They sat at the fire nodding and smiling, drinking and eating until it was dark. The small man yawned, blinked and waved at Angel before turning over and laying in a pouch of more furs. Angel noticed a second pouch behind her and the thought of sleep was almost irresistible. Almost.
She waited until he was snoring, and as quietly as she could, she stood up to a crouch and exited to the tent. The bitter wind against her warmed skin felt like a punch to the face with studded nuckles, and she couldn’t breathe for what seemed like an eternity. Her chest tightened and her lungs refused to fill with frozen air. She missed the comfort of the tent already.
With slow, deliberate steps, Angel made her way around the tent hoping to find transport or some clue as to where this man came from. Her patience and determination was rewarded when she found a snowmobile covered by a tarpaulin.
She removed the tarp and the engine still felt warm. Storage boxes hung from each side. Could she just get on and leave the man behind? Was his sacrifice worth it? If it meant getting the artifact back and honoring her team, then what was another death? She hated herself for thinking it, but any way she weighed it up, she came to the same conclusion: the discovery was bigger than a few people, bigger than her.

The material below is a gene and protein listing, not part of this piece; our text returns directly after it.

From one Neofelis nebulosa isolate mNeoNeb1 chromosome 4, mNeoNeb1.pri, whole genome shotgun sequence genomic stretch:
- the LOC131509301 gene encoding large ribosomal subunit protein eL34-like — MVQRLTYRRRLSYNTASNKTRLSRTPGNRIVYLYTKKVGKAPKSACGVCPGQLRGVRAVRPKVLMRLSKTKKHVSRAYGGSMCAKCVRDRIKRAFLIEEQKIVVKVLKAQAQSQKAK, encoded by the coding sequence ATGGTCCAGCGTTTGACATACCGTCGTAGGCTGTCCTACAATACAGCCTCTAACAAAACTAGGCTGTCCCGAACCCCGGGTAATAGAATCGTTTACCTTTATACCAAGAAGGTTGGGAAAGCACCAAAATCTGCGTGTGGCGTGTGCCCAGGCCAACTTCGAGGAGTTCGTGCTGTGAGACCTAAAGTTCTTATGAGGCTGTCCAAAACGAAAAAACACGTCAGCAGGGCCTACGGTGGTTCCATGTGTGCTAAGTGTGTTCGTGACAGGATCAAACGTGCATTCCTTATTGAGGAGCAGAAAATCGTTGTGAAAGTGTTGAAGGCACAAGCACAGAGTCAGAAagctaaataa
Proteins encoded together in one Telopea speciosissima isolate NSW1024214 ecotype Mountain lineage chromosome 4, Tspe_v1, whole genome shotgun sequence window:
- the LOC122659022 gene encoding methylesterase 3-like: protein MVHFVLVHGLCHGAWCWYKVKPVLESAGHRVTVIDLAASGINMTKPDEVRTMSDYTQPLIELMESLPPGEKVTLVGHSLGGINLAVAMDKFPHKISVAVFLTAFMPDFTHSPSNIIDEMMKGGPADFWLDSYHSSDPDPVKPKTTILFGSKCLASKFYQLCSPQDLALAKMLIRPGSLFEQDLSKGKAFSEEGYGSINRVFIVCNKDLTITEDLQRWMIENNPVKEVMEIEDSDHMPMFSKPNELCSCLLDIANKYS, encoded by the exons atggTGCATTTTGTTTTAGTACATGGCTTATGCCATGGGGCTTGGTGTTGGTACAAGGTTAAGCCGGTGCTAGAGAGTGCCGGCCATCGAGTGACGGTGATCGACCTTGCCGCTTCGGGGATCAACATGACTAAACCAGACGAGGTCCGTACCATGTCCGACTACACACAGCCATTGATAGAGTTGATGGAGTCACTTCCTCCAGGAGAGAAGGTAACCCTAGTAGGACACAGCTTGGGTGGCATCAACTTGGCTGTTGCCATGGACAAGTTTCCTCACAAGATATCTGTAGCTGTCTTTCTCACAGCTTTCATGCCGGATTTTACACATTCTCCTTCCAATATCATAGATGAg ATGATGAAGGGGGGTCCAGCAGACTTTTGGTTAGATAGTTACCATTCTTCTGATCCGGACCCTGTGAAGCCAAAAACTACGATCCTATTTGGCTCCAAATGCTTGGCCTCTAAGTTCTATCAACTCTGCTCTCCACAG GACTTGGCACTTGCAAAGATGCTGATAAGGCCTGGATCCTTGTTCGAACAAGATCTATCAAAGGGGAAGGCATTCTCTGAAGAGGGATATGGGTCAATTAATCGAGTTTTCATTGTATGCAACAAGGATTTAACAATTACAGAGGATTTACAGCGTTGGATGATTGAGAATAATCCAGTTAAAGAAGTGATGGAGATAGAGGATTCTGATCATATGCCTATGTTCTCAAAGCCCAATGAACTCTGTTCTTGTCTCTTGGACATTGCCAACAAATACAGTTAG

Angel checked over the controls, it reminded her of a motorcycle. Something red dripped from one of the storage boxes. She flipped the lid. A smell like an early morning butchers shop rose from the box. Packed in ice and in between blood-matted hair, a pair of clouded blue eyes, set into a grey pastiche of a face, stared up at her. Oh my fucking god! Her gag reflex danced the foxtrot and she heaved onto the snow.